“The people of Redondo Beach absolutely want to see the power plant demolished,” Brand said.
The terms of the sale do have a few caveats related to how long the plant will be allowed to continue operating.
If AES generates and sells electricity from the site for three more years, the company will pay Pustilnikov $14 million for environmental cleanup. If it operates only for two years, it will give him $6.5 million. The developer would earn just $1.5 million toward cleanup if the plant only operates for one more year.
The agreement between Pustilnikov and AES to preserve up to 25 acres reportedly only comes with the plan to operate the power plant for three years. If the site operates for two years, the number decreases to 12 acres, and at one year it drops to 4 acres.
Lustig-Bower was part of a team CBRE put together to understand the approach to developing the site, helping the seller market the property.
Residential, she said, was likely always going to be a part of the site’s development, but creative office space may be a bigger piece than initially planned.
“Creative office space seems to have gotten even more desirable to build than it was when we started working on this,” Lustig-Bower said. “We’ve seen what’s gone on in Culver City and the whole Silicon Beach area. This could be a great opportunity for a creative office component.”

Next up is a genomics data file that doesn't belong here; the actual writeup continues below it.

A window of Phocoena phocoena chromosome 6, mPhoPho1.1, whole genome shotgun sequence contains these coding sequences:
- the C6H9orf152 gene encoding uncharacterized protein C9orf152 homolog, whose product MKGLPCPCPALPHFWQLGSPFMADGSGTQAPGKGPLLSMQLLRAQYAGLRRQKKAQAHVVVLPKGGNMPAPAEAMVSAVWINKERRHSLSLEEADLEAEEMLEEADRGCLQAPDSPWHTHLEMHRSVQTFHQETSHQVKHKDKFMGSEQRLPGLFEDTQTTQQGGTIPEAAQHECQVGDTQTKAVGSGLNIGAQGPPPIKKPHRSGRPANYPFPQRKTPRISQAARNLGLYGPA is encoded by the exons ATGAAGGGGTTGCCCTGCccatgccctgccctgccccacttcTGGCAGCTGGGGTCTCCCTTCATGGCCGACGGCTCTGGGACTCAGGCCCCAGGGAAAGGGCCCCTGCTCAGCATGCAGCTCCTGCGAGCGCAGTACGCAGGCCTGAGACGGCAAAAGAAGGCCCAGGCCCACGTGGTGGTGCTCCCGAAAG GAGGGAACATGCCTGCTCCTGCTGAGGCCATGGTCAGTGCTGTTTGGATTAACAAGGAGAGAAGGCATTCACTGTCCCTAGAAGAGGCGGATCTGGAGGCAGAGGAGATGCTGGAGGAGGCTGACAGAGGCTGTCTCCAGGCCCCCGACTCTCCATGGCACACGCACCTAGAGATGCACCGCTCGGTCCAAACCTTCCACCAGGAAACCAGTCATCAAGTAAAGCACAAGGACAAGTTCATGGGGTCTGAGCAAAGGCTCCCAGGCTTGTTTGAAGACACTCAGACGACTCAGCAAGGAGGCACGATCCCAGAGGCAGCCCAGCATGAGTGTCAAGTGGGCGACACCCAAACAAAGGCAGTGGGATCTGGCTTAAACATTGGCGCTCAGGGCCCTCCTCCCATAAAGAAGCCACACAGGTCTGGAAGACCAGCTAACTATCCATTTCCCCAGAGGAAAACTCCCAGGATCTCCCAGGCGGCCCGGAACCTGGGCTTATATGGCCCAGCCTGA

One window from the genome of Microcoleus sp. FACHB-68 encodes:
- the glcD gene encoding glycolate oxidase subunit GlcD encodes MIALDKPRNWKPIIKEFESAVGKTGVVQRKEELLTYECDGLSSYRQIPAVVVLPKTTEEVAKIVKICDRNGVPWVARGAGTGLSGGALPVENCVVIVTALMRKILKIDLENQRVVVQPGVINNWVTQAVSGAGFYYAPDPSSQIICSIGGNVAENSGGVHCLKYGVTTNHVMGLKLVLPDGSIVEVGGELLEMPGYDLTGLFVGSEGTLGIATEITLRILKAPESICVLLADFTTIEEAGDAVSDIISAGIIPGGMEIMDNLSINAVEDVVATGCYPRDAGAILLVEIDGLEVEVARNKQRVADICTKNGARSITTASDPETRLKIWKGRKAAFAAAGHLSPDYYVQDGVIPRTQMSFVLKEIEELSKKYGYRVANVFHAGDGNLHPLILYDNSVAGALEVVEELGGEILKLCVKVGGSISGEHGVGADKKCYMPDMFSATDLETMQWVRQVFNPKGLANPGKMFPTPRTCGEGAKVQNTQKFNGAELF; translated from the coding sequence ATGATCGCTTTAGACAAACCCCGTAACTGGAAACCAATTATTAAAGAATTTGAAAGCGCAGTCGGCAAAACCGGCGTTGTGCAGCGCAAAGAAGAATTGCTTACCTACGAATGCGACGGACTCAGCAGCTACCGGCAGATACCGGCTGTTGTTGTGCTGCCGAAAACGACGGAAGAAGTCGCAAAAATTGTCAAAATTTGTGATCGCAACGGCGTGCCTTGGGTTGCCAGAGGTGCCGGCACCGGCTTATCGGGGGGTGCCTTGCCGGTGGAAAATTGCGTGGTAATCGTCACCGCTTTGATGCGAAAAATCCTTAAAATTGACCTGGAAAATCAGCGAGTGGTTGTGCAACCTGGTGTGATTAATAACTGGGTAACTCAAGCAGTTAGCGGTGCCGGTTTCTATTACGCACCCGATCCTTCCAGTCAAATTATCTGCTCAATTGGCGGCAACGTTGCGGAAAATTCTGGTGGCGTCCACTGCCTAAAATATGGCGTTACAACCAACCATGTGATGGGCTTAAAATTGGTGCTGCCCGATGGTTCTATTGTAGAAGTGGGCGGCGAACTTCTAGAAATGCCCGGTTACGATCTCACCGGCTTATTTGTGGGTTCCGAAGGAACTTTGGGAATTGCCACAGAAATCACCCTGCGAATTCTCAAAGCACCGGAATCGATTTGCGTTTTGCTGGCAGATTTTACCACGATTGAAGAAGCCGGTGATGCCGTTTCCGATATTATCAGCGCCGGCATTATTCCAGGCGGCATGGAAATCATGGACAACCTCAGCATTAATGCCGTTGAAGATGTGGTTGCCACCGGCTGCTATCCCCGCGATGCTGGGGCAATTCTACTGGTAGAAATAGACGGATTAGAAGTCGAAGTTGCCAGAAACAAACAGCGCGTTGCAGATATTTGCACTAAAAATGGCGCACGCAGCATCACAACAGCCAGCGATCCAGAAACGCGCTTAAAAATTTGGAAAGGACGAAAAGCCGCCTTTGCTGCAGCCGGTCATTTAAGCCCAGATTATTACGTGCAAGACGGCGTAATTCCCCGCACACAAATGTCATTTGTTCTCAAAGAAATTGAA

In addition to office spaces, Lustig-Bower said the site would likely have residential and retail components, as well as a hotel. The development may also have a branded residential component along with the hotel.
The development, she said, could be a big boon for the area, similar to the impact The Grove had on the Beverly Grove and Fairfax areas.
“There haven’t been a lot of development opportunities in Redondo Beach. That’s why we haven’t seen as much activity from there,” she said. “It’s primarily a bedroom community, as opposed to downtown L.A. or Hollywood where you have a lot of office buildings and a central business area. When this opportunity came up, we had a big response from the marketplace and a lot of interest in it.”
Depending on the amount of office space created, the site could even offer a break from the long commutes some residents face.
“I’m very excited to see a new development there, and I think it will offer a big benefit to the people that live in the immediate area to work in the office campus that is created or go shopping there,” Lustig-Bower said.
“I think that it will increase the overall neighborhood value in that location and will be a win-win for the community and the developer,” she added.
But Brand said development of the site would likely take a while.
“It’s kind of bizarre,” he said. “The entire power plant site is already zoned for open space.”
Brand said the site, under current zoning regulations, can only be used for open spaces and utilities, something many people do not seem to understand.
Any zoning changes to allow for development of the site would require a public vote.
“To get what is allowed changed requires a public vote. The public won’t vote for a change unless they see something that benefits them. This is going to be a very public process,” he said.